Guatemala has risen on my personal list because the visa financial requirements are quite doable, there is good quality affordable health care, and it’s close to Mexico and the US.. Antigua and Lake Atitlan seem to be two favorite spots due to their climate and beauty. Guatemala City may be getting better, but it has a reputation for danger.I plan to spend some time in Guatemala.

Nicaragua

This is another country with low entrance and residency barriers. The health care is reportedly good and affordable. The cost of living is cheap, and they are some beautiful locations. It hasn’t risen to a must visit yet, but I am paying attention.

Panama

Panama offers the best package for retirees. The communities that meet my criteria in terms of climate and size tend to be more expensive than Nicaragua, Guatemala and Mexico. The medical care is reputed to be excellent. Panama City is a cosmopolitan city, with a challenging climate. Like Nicaragua, I am still researching Panama, and it does have a lot to offer.

Columbia

colomb

http://www.infoplease.com/atlas/country/colombia.html

I met someone recently who convinced me that Columbia would be an excellent choice. The visa requirements are quite reasonable. There is very good health care and a national health plan. The cost of living is low, there are great beaches and old colonial towns and cities. Medellin gets good reviews, though it is a big city and I am not convinced that it is as safe as it is lauded these days. I do plan to visit and check it out.

Ecuador

ecuador

http://www.infoplease.com/atlas/country/ecuador.html

There are many publications these days that rate potential expat retirement locations. The income requirements for a visa are quite reasonable. Cuenca Ecuador often tops these lists. In the mountains, it has a springlike climate. There are a lot of expats living in this colonial city. Health care is both excellent and affordable, with a national health plan available to legal residents for about $80 a month. Personally, I am not so keen on the “lots of expats” part of it, and will probably be more interested in places where there is a smaller presence of us. I’ll be checking out Ecuador and will be reporting back.

Next time I’ll go through the map and talk about what places I’ve ruled out and why. Maybe something will move up to my short list, and something else may fall off. I can’t wait to get started!

Health Care as an Expat: Insurance or No Insurance?

bum

This is the sort of room I stayed in last fall at Bumrungrad Hospital when I got food poisoning in Bangkok. There was another bed and another guest in the room (an old Thai woman whose family never left her side), but I had space and a sofa for the guests who didn’t come to see me.

I arrived at 1:00 AM after getting sick in my hotel room and hailing a taxi for the hospital. I was taken to the emergency room where I was pretty promptly seen by a doctor (the promptness may have been facilitated by my screaming in abdominal pain). I was given morphine and that stopped the screams quite nicely. Then I was examined and taken to a room like the one above. I did have insurance from my job in Bangladesh, and regularly visit Bumrungrad for medical stuff when I live in SE Asia, so check in was quite straight forward.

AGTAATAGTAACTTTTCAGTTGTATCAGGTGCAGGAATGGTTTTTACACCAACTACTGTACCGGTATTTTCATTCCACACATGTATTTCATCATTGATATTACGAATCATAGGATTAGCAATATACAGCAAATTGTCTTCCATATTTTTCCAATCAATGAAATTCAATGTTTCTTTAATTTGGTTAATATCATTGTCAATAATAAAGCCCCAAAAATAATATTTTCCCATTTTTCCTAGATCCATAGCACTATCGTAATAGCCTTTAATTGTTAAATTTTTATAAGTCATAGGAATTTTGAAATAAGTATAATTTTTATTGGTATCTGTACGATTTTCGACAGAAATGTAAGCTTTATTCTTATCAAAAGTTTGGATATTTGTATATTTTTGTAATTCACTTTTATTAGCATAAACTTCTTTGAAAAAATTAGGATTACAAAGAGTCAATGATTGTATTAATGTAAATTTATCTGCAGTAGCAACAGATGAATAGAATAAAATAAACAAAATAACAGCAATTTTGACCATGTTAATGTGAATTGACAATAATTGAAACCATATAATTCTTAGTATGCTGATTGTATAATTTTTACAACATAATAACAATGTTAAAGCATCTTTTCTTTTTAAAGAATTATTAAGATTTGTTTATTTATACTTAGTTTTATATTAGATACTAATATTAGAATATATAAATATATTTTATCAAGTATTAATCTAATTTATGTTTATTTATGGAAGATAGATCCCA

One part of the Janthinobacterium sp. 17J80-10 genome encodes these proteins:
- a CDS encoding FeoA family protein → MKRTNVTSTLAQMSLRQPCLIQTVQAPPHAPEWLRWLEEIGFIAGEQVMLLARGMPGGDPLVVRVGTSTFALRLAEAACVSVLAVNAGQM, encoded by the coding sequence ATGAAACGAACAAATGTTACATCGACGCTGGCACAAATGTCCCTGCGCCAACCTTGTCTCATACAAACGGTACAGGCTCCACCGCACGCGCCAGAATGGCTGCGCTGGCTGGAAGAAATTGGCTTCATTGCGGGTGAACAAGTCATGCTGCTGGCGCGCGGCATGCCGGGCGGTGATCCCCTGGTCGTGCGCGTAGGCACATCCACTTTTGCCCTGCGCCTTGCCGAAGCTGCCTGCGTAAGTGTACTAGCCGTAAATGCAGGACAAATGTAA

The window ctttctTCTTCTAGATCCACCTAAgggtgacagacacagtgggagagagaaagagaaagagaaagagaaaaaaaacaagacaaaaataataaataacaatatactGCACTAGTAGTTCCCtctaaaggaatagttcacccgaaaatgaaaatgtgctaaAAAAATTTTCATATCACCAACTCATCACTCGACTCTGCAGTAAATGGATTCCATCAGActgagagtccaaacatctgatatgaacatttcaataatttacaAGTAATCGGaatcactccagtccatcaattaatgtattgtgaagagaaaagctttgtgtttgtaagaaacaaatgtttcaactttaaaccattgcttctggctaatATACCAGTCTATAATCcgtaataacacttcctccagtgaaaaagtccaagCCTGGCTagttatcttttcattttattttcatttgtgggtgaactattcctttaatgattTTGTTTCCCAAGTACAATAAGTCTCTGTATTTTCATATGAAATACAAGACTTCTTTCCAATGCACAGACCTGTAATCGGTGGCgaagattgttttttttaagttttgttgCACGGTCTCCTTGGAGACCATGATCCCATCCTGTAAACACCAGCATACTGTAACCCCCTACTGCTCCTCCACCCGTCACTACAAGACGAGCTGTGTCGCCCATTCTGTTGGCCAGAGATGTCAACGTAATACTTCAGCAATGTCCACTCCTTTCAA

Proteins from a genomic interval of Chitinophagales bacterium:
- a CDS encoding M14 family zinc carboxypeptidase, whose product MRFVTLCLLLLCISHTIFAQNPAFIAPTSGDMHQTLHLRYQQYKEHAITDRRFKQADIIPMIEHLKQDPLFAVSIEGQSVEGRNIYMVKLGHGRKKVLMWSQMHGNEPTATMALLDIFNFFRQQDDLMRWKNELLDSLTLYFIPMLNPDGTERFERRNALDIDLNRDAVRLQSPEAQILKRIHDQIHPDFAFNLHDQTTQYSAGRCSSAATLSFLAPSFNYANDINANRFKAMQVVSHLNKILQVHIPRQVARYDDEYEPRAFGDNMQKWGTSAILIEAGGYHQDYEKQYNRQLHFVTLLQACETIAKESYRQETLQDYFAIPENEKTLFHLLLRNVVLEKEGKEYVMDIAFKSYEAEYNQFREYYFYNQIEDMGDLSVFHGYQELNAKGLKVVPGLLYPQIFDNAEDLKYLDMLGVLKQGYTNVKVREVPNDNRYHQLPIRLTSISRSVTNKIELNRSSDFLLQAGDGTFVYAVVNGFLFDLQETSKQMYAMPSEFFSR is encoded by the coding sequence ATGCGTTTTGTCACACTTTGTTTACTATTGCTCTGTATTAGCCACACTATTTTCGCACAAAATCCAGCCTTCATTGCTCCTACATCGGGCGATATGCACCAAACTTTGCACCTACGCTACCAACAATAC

I was there for two nights and attended to pretty constantly. My check out bill was less that $100 US. Of course, without insurance it would have been much higher.

So, what is it like if you have no insurance?

Here is information about real costs at Bumrungrad from their website:

https://www.bumrungrad.com/en/realcost-thailand-surgery/final-bill-estimate-surgery-cost-pricing?Pid=7305&RealCostPid=450

Procedure:
Total Knee Replacement
REALCOST estimates are based on the actual invoices patients paid upon leaving our hospital. They include surgical fees, doctor’s fees, medicine, lab tests, room fees… the total bill for the incident of care.
 
 
BASED ON DATA: January 2014 – December 2014
CURRENCY: USD US Dollar
Median: THB 479,452 (USD 13,382)
Low: THB 451,417 (USD 12,599)
Only about 1 in 4 cases
cost less than this.
High: THB 535,786 (USD 14,954)
Only about 1 in 4 cases
cost more than this.
Here is a comparison of costs in different countries: (http://www.kneereplacementcosts.com)
Country Price (estimates)
Total Replacement Partial Replacement
U.S. $35,000 $17,000
Thailand $15,000 $7,000
Costa Rica $12,000 $6,000
Mexico $9,000 $5,000
India $7,000 $4,000
 No Insurance, or “going naked”:
Going without insurance. to my thinking, is only feasible if you have a reasonably good pension, and/or good investment income. On $1300 a month and a very modest savings, this is not an option for me. I’m fine now, but I’m not 85. We all should know that our health care costs will really go up as we get older.
I’m currently researching countries where there are good affordable health care programs available to expats. So far I’ve been looking at countries in Latin America, and some have great programs. In Columbia and Ecuador, you can get national health insurance and good health care for $100 a month or less. In Nicaragua you can join a hospital cooperative and get good care for a reasonable cost. This week I’ll be doing my homework, as I get my knees checked out in Melbourne, Australia. This is the reason for good insurance – I am sure I am in for some shocking numbers on my knee problems, and will probably appropriately postpone work till I am settled somewhere with insurance.